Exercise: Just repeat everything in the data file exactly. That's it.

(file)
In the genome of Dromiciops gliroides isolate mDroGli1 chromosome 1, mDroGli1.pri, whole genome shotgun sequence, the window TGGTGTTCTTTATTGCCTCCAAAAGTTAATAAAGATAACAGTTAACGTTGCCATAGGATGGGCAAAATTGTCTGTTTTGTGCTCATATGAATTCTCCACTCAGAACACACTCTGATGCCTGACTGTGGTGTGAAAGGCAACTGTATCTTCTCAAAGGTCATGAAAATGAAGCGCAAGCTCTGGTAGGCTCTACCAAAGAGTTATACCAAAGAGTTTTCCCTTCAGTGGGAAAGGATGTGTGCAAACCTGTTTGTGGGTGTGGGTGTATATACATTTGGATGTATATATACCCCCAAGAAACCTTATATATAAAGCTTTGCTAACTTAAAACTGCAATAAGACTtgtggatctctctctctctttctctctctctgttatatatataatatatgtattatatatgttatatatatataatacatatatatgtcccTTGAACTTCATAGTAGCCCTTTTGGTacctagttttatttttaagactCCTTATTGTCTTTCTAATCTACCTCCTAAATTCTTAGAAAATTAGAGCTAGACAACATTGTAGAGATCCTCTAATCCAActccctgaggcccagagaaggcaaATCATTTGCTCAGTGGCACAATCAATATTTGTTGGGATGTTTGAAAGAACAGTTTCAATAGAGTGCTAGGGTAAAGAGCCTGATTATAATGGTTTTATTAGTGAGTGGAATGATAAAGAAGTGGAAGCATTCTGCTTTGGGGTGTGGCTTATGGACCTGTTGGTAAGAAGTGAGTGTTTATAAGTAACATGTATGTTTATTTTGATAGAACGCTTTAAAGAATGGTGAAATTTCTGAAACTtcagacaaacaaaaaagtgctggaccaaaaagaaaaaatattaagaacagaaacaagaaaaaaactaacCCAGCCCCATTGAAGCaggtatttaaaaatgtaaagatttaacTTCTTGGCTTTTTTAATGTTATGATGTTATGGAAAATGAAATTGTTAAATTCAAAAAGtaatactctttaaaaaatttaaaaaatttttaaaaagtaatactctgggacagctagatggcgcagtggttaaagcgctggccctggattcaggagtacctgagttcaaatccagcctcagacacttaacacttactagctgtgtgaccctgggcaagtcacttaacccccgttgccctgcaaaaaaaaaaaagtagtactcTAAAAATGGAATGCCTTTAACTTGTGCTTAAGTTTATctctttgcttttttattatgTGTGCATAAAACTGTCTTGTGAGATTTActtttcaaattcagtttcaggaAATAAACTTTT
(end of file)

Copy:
In the genome of Dromiciops gliroides isolate mDroGli1 chromosome 1, mDroGli1.pri, whole genome shotgun sequence, the window TGGTGTTCTTTATTGCCTCCAAAAGTTAATAAAGATAACAGTTAACGTTGCCATAGGATGGGCAAAATTGTCTGTTTTGTGCTCATATGAATTCTCCACTCAGAACACACTCTGATGCCTGACTGTGGTGTGAAAGGCAACTGTATCTTCTCAAAGGTCATGAAAATGAAGCGCAAGCTCTGGTAGGCTCTACCAAAGAGTTATACCAAAGAGTTTTCCCTTCAGTGGGAAAGGATGTGTGCAAACCTGTTTGTGGGTGTGGGTGTATATACATTTGGATGTATATATACCCCCAAGAAACCTTATATATAAAGCTTTGCTAACTTAAAACTGCAATAAGACTtgtggatctctctctctctttctctctctctgttatatatataatatatgtattatatatgttatatatatataatacatatatatgtcccTTGAACTTCATAGTAGCCCTTTTGGTacctagttttatttttaagactCCTTATTGTCTTTCTAATCTACCTCCTAAATTCTTAGAAAATTAGAGCTAGACAACATTGTAGAGATCCTCTAATCCAActccctgaggcccagagaaggcaaATCATTTGCTCAGTGGCACAATCAATATTTGTTGGGATGTTTGAAAGAACAGTTTCAATAGAGTGCTAGGGTAAAGAGCCTGATTATAATGGTTTTATTAGTGAGTGGAATGATAAAGAAGTGGAAGCATTCTGCTTTGGGGTGTGGCTTATGGACCTGTTGGTAAGAAGTGAGTGTTTATAAGTAACATGTATGTTTATTTTGATAGAACGCTTTAAAGAATGGTGAAATTTCTGAAACTtcagacaaacaaaaaagtgctggaccaaaaagaaaaaatattaagaacagaaacaagaaaaaaactaacCCAGCCCCATTGAAGCaggtatttaaaaatgtaaagatttaacTTCTTGGCTTTTTTAATGTTATGATGTTATGGAAAATGAAATTGTTAAATTCAAAAAGtaatactctttaaaaaatttaaaaaatttttaaaaagtaatactctgggacagctagatggcgcagtggttaaagcgctggccctggattcaggagtacctgagttcaaatccagcctcagacacttaacacttactagctgtgtgaccctgggcaagtcacttaacccccgttgccctgcaaaaaaaaaaaagtagtactcTAAAAATGGAATGCCTTTAACTTGTGCTTAAGTTTATctctttgcttttttattatgTGTGCATAAAACTGTCTTGTGAGATTTActtttcaaattcagtttcaggaAATAAACTTTT